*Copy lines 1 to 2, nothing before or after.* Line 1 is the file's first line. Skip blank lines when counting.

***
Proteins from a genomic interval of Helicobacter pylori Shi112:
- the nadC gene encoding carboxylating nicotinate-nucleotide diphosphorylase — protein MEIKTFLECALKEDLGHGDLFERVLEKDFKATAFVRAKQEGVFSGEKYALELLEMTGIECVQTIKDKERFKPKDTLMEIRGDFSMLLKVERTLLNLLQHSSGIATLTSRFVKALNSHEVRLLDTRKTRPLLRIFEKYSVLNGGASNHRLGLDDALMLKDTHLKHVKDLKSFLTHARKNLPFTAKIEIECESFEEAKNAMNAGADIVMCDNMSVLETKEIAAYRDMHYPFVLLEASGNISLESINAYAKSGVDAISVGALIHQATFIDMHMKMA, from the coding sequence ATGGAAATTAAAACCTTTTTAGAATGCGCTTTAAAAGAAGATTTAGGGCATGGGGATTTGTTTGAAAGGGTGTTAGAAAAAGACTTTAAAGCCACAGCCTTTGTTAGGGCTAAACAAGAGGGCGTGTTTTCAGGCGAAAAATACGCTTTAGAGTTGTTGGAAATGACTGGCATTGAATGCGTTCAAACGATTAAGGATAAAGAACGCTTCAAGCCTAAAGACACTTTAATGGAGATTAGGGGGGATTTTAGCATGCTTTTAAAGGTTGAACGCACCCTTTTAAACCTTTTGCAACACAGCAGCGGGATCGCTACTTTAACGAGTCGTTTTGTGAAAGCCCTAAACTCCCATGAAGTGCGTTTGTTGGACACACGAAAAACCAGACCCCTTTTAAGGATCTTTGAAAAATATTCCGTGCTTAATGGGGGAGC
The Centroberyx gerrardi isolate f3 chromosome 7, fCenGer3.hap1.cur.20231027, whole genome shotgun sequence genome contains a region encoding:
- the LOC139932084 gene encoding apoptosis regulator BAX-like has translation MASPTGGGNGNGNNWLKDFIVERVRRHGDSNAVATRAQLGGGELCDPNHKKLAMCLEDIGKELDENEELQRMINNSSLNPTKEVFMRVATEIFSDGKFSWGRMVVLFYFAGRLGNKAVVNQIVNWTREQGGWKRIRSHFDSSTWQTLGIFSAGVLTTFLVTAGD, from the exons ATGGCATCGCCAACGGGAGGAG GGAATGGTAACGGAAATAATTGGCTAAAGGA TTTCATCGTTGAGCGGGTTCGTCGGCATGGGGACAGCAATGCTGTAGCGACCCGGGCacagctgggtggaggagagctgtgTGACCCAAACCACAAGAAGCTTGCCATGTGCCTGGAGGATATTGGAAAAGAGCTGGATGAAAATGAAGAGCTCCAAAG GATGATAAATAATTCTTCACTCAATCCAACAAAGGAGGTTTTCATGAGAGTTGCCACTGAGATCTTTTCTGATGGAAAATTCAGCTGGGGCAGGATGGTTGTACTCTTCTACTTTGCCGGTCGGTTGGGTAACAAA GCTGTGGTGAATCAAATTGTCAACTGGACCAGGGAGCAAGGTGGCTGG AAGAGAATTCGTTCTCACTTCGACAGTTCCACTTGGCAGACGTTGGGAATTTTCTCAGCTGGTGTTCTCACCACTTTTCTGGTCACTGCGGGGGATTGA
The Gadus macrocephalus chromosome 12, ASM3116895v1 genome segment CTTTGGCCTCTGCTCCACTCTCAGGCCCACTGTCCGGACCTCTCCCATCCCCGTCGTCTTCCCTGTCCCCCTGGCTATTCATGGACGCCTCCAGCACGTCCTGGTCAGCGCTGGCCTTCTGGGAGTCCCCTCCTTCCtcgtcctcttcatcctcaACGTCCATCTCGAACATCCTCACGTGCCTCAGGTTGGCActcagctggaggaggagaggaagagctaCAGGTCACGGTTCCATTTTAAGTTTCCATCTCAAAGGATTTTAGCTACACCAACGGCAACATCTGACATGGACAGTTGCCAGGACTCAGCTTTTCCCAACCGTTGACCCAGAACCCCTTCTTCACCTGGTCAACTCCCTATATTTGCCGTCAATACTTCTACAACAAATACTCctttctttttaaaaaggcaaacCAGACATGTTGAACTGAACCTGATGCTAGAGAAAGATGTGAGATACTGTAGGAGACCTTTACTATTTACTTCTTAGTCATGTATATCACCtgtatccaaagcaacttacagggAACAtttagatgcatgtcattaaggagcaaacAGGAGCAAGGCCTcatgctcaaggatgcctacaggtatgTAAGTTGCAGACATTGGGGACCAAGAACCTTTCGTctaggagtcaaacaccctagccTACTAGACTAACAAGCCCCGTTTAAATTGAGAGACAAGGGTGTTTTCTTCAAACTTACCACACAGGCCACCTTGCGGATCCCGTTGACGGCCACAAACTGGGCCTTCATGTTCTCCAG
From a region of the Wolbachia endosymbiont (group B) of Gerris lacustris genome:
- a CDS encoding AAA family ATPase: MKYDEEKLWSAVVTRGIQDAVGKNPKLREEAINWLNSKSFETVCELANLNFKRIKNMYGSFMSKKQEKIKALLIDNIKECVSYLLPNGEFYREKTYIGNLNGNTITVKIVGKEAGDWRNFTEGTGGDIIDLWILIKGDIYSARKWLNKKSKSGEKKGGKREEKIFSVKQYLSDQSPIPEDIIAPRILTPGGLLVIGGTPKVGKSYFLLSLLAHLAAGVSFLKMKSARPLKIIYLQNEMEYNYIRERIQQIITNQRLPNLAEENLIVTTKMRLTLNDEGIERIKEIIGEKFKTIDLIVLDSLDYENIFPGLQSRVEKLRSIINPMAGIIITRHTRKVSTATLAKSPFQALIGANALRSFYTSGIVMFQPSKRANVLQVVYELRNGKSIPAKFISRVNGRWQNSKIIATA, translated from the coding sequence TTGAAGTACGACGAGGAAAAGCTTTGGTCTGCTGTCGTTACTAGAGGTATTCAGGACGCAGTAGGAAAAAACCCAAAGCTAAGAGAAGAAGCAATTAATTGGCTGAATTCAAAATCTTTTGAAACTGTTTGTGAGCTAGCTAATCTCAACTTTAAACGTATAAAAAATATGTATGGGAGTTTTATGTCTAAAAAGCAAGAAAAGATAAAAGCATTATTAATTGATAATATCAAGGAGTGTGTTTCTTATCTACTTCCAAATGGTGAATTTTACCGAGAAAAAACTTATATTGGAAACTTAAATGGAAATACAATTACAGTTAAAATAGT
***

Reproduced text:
Proteins from a genomic interval of Helicobacter pylori Shi112:
- the nadC gene encoding carboxylating nicotinate-nucleotide diphosphorylase — protein MEIKTFLECALKEDLGHGDLFERVLEKDFKATAFVRAKQEGVFSGEKYALELLEMTGIECVQTIKDKERFKPKDTLMEIRGDFSMLLKVERTLLNLLQHSSGIATLTSRFVKALNSHEVRLLDTRKTRPLLRIFEKYSVLNGGASNHRLGLDDALMLKDTHLKHVKDLKSFLTHARKNLPFTAKIEIECESFEEAKNAMNAGADIVMCDNMSVLETKEIAAYRDMHYPFVLLEASGNISLESINAYAKSGVDAISVGALIHQATFIDMHMKMA, from the coding sequence ATGGAAATTAAAACCTTTTTAGAATGCGCTTTAAAAGAAGATTTAGGGCATGGGGATTTGTTTGAAAGGGTGTTAGAAAAAGACTTTAAAGCCACAGCCTTTGTTAGGGCTAAACAAGAGGGCGTGTTTTCAGGCGAAAAATACGCTTTAGAGTTGTTGGAAATGACTGGCATTGAATGCGTTCAAACGATTAAGGATAAAGAACGCTTCAAGCCTAAAGACACTTTAATGGAGATTAGGGGGGATTTTAGCATGCTTTTAAAGGTTGAACGCACCCTTTTAAACCTTTTGCAACACAGCAGCGGGATCGCTACTTTAACGAGTCGTTTTGTGAAAGCCCTAAACTCCCATGAAGTGCGTTTGTTGGACACACGAAAAACCAGACCCCTTTTAAGGATCTTTGAAAAATATTCCGTGCTTAATGGGGGAGC